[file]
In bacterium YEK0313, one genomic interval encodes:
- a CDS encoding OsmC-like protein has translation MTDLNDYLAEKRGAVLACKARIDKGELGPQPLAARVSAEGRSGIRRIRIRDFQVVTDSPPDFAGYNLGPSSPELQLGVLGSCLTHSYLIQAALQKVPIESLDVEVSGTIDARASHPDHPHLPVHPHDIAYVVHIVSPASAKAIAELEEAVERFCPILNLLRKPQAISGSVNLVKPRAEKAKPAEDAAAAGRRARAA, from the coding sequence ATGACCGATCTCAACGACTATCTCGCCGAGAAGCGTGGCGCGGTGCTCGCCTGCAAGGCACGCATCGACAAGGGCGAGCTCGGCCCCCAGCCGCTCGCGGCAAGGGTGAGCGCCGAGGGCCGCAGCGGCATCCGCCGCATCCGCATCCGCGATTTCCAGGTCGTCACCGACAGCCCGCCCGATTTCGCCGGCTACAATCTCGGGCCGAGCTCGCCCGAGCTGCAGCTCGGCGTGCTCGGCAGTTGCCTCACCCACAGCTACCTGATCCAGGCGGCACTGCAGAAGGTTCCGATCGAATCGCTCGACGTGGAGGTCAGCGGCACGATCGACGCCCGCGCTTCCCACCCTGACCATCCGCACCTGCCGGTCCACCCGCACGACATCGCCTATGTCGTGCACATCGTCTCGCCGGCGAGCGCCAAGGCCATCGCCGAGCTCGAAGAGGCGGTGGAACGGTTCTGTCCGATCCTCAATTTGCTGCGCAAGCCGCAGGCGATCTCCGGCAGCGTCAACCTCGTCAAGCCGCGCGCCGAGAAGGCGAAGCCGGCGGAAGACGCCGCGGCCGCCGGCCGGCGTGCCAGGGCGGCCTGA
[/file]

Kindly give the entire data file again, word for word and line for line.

In bacterium YEK0313, one genomic interval encodes:
- a CDS encoding OsmC-like protein has translation MTDLNDYLAEKRGAVLACKARIDKGELGPQPLAARVSAEGRSGIRRIRIRDFQVVTDSPPDFAGYNLGPSSPELQLGVLGSCLTHSYLIQAALQKVPIESLDVEVSGTIDARASHPDHPHLPVHPHDIAYVVHIVSPASAKAIAELEEAVERFCPILNLLRKPQAISGSVNLVKPRAEKAKPAEDAAAAGRRARAA, from the coding sequence ATGACCGATCTCAACGACTATCTCGCCGAGAAGCGTGGCGCGGTGCTCGCCTGCAAGGCACGCATCGACAAGGGCGAGCTCGGCCCCCAGCCGCTCGCGGCAAGGGTGAGCGCCGAGGGCCGCAGCGGCATCCGCCGCATCCGCATCCGCGATTTCCAGGTCGTCACCGACAGCCCGCCCGATTTCGCCGGCTACAATCTCGGGCCGAGCTCGCCCGAGCTGCAGCTCGGCGTGCTCGGCAGTTGCCTCACCCACAGCTACCTGATCCAGGCGGCACTGCAGAAGGTTCCGATCGAATCGCTCGACGTGGAGGTCAGCGGCACGATCGACGCCCGCGCTTCCCACCCTGACCATCCGCACCTGCCGGTCCACCCGCACGACATCGCCTATGTCGTGCACATCGTCTCGCCGGCGAGCGCCAAGGCCATCGCCGAGCTCGAAGAGGCGGTGGAACGGTTCTGTCCGATCCTCAATTTGCTGCGCAAGCCGCAGGCGATCTCCGGCAGCGTCAACCTCGTCAAGCCGCGCGCCGAGAAGGCGAAGCCGGCGGAAGACGCCGCGGCCGCCGGCCGGCGTGCCAGGGCGGCCTGA